It was chocks away last night for a film that aims to shatter a taboo of more than half a century by openly celebrating a German war hero: the fabled flying ace known as the Red Baron.

The almost $28 million adventure epic "Red Baron" feeds into a new national mood that has become less hesitant about honoring German battlefield bravery. The government is even talking of bringing back a modern version of the Iron Cross, the gallantry medal awarded in the First and Second World Wars.

The reason is clear: as the German Army moves into combat zones in Afghanistan and beyond, it needs to rediscover its military traditions – and create heroes. The film, the Berlin premiere of which was attended by members of the Richthofen clan, tries to square a very German circle: to extol the pilot’s virtues while declaring war to be evil.

“There are strong voices in Germany that still say we should not be doing this,” Nikolai Mullerschon, who wrote and directed the film, said.

But, he added: “The film makes a clear statement against war. Richthofen says that the world has been turned into a slaughterhouse.”

The Red Baron, Manfred von Richthofen, shot down 80 British, Canadian and Australian aircraft between 1916 and 1918 – more than any other pilot of the war. Yet it was left to the British to keep the legend alive: the most popular German Ambassador to London since 1945 was Hermann von Richthofen, given the benefit of the doubt because of his family ties to the Red Baron.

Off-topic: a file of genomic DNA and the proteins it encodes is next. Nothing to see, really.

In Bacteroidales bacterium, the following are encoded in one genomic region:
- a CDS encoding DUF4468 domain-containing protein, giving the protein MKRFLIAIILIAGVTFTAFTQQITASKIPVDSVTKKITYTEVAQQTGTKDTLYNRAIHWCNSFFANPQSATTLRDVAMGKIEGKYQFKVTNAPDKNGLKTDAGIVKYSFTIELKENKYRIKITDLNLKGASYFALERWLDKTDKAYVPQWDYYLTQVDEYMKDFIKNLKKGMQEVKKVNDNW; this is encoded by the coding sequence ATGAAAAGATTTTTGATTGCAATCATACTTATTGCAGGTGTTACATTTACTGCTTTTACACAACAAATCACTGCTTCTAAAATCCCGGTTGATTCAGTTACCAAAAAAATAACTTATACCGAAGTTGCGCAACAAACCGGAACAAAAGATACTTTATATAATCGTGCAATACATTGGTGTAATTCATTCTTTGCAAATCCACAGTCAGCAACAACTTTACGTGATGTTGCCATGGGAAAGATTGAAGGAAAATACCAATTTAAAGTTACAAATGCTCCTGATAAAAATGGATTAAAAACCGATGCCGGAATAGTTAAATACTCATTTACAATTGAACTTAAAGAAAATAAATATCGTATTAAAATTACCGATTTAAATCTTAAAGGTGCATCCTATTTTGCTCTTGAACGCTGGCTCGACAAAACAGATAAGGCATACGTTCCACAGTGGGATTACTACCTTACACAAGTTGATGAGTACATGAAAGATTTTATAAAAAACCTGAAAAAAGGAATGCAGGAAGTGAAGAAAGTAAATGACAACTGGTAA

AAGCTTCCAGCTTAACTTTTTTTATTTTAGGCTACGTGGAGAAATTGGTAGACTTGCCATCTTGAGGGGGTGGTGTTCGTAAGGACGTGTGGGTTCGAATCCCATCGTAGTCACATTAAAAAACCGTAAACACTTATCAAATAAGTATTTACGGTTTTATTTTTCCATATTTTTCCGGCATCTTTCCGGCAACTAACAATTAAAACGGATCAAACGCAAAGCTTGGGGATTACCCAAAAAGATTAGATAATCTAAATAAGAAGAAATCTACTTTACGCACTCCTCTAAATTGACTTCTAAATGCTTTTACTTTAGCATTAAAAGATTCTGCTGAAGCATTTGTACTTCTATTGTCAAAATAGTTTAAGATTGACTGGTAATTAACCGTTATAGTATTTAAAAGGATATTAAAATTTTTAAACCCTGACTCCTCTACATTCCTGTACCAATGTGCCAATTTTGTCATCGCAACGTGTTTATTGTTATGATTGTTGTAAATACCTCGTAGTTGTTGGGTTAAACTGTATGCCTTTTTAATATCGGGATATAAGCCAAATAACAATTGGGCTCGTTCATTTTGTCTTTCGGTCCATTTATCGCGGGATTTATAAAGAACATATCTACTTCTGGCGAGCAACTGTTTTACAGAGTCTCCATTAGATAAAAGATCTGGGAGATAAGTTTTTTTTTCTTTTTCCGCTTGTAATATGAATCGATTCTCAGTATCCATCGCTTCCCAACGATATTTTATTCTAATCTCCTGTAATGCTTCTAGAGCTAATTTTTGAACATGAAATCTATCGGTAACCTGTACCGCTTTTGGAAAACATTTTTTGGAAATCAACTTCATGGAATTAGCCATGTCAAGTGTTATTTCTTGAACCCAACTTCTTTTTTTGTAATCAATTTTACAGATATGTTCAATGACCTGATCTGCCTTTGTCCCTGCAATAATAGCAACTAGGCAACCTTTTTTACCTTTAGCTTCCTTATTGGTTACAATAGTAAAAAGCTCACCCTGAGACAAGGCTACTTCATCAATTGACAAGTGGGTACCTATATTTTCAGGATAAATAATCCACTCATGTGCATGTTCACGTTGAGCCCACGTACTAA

Perhaps it was the incident when the Red Baron opened fire on a British aircraft and, on seeing that his enemy’s gun had jammed, forced him to land, got out and shook his hand. A scion of a proud Prussian family, von Richthofen seemed to share the English view of aerial warfare as a kind of dignified blood sport.

The Germans were not so sure, not least because his exploits were trumpeted by the Nazis. After 1945, German films acknowledged Count Claus von Stauffenberg, who tried to blow up Hitler, as a kind of war hero.

The Red Baron of the film is happy only when he has an Englishman in his sights. Later he is allowed to develop doubts about the meaningless bloodshed at Verdun. “He is the forerunner of today’s megastars,” said actor Matthias Schweighöfer.

The Red Baron was 25 when he was shot down on April 21, 1918. A Canadian pilot, Roy Brown – played by Joseph Fiennes – claimed to have pulled the trigger, but an Australian machinegunner, Sergeant Cedric Popkin, fired the fatal shot.